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Category Archives: sustainability

modernista

Prior to looking for a house of our own in Adelaide, if I had to outline my knowledge of modernist architecture, I might have mumbled something about large windows, square design, perhaps referred to Danish furniture and that would be it.

Modernism & I have never been buddies (until now).

While looking for our house in Adelaide we stumbled onto a couple of ingeneous houses that piqued our interest in 1950’s & 1960’s house design. They are both located very close to the house we eventually bought (the suburb of Beaumont) and are perfectly suited to their locations.

seidler pamst

The first one is designed by Harry Siedler – one of Australia’s major architectural heroes. The other a similar design is one which we walked through several times. The second (bright and simple house) opened up our eyes to Modernist architecture, especially since it was listed on an incredible site devoted to buildings of that era Modernist Australia, a go-to for all the nations modernist real estate news and sales.

Thus began a new infatuation with Modernism.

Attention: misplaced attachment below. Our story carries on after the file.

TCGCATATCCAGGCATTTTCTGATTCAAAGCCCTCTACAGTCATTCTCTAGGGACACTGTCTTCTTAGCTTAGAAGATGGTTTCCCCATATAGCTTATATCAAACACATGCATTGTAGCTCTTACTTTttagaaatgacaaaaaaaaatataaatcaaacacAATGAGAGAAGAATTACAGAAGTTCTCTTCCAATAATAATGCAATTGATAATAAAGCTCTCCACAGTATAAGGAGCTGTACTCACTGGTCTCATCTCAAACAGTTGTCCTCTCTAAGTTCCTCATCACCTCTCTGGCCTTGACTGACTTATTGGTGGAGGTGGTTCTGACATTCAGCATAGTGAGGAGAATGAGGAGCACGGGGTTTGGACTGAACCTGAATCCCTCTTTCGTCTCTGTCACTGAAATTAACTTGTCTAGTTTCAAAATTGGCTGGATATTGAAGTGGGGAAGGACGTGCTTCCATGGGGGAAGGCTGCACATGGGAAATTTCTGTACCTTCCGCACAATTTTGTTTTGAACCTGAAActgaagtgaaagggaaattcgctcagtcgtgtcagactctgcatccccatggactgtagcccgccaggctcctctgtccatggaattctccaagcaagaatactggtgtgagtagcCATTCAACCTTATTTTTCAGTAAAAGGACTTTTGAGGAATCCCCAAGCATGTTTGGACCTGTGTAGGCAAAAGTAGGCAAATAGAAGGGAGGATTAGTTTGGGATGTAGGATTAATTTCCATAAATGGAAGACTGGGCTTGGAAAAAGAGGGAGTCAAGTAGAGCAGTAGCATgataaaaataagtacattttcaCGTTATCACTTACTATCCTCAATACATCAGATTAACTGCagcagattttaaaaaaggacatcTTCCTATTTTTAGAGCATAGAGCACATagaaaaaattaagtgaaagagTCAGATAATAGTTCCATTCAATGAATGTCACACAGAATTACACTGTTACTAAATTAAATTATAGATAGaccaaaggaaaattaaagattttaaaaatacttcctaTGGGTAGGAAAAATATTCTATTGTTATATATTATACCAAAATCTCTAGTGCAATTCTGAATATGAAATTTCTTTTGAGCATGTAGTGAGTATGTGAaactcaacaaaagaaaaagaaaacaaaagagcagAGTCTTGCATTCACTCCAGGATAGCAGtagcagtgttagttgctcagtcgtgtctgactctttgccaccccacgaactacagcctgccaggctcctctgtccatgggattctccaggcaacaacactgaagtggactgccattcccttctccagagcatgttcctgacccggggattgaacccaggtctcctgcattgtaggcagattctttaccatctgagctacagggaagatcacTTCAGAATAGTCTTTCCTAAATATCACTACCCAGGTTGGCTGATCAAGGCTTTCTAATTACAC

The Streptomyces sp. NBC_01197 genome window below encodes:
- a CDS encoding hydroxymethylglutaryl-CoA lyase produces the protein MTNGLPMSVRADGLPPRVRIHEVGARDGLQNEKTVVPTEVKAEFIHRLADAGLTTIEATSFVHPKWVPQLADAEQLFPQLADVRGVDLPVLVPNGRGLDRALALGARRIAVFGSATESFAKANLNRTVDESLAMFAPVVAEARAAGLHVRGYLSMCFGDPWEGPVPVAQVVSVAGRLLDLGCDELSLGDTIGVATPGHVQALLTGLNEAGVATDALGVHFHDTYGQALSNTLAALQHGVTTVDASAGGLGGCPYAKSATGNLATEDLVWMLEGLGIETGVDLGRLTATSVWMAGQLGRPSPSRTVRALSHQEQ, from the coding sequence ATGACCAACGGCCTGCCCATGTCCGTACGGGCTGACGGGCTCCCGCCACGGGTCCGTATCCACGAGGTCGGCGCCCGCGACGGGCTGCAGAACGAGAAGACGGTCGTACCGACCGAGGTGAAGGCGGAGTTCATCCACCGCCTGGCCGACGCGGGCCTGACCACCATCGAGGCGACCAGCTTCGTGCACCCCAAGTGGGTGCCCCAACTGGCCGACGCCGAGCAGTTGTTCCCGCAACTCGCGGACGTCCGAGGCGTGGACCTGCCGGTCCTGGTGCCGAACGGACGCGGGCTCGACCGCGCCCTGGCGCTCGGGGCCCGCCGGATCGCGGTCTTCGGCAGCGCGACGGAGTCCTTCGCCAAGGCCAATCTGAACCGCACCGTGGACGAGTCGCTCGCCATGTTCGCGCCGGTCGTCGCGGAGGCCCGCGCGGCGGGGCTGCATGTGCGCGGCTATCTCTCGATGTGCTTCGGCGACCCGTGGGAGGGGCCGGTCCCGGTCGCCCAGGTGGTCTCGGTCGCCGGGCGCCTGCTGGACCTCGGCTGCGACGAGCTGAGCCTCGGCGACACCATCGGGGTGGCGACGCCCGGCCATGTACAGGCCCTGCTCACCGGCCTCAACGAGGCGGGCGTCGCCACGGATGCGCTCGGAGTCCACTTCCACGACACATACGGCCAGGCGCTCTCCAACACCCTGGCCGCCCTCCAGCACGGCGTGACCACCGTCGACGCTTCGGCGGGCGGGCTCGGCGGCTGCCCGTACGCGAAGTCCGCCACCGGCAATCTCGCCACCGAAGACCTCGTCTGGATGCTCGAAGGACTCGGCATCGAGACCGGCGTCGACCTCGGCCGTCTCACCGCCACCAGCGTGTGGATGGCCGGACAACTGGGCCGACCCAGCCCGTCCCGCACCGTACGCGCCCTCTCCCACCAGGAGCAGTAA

What is Mid-Century design, or Modernist ? Some of the major features are:

Using natures elements for energy use in the home – cross-ventilation for cooling & solar passive design. We knew our house was designed this way due to the crazy 45 degree angled way it sits on the block for maximum orientation.

Flat or single angled roofline (ours is flat).

Open plan living, that includes a sense continuity between the outside & inside, including large and/or floor to ceiling windows and abundant relaxed informal living areas.

Clean lines and lack of unnecessary decorative and ornate styling such as ceiling roses, iron lacework etc. The most we have is a bit of timber panelling & copper fireplace.

The use of industrial-style materials – in the case of our house we have factory sized steel beams in the retreat, lots of brick and natural surfaces like wood paneling.

In essence, the features of these houses are akin to a modern Australian sustainability check-list.

While these simple homes have experienced a resurgence in design circles, too many are still being demolished for bloated examples of faux-Victorian or Neo-Asian boxes.

What is delightful is that with these homes that outside connectivity is always a high priority. Decks & terraces feature, in addition to thoughtful light positioning. Designs are typically “crafted” – architects used craftsmen to complete details, gave strong attention to detail and were constructed from durable higher end materials like brick, timber and glass as mentioned.

Ultimately designs were primarily to create a positive human dwelling, with only what is necessary and nothing extra. Really, nothing wasted. Simple, just like environmental responsibility.

What we are still marvelling at is how private, spacious and solid our home is. We have been converted to Modernism. Can’t wait to convert this thing into a 2015 sustainable marvel. The architects would be pleased.

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